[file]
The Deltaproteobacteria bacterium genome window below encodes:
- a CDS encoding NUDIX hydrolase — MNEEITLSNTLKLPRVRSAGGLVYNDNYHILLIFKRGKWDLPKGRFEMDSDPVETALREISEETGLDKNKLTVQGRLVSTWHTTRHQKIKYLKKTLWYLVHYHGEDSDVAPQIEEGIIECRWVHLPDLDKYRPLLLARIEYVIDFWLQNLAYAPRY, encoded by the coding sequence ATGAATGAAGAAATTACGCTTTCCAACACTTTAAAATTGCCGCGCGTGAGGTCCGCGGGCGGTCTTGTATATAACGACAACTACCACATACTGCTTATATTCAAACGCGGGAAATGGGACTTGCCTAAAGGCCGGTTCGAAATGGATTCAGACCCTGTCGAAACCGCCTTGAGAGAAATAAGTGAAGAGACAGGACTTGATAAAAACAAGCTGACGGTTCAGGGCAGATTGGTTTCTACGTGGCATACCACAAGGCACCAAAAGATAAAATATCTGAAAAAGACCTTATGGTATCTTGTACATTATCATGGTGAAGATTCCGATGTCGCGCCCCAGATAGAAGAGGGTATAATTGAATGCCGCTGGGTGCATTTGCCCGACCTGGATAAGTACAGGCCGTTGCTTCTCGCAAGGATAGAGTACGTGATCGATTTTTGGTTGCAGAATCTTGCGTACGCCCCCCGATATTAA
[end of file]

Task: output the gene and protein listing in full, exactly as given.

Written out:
The Deltaproteobacteria bacterium genome window below encodes:
- a CDS encoding NUDIX hydrolase — MNEEITLSNTLKLPRVRSAGGLVYNDNYHILLIFKRGKWDLPKGRFEMDSDPVETALREISEETGLDKNKLTVQGRLVSTWHTTRHQKIKYLKKTLWYLVHYHGEDSDVAPQIEEGIIECRWVHLPDLDKYRPLLLARIEYVIDFWLQNLAYAPRY, encoded by the coding sequence ATGAATGAAGAAATTACGCTTTCCAACACTTTAAAATTGCCGCGCGTGAGGTCCGCGGGCGGTCTTGTATATAACGACAACTACCACATACTGCTTATATTCAAACGCGGGAAATGGGACTTGCCTAAAGGCCGGTTCGAAATGGATTCAGACCCTGTCGAAACCGCCTTGAGAGAAATAAGTGAAGAGACAGGACTTGATAAAAACAAGCTGACGGTTCAGGGCAGATTGGTTTCTACGTGGCATACCACAAGGCACCAAAAGATAAAATATCTGAAAAAGACCTTATGGTATCTTGTACATTATCATGGTGAAGATTCCGATGTCGCGCCCCAGATAGAAGAGGGTATAATTGAATGCCGCTGGGTGCATTTGCCCGACCTGGATAAGTACAGGCCGTTGCTTCTCGCAAGGATAGAGTACGTGATCGATTTTTGGTTGCAGAATCTTGCGTACGCCCCCCGATATTAA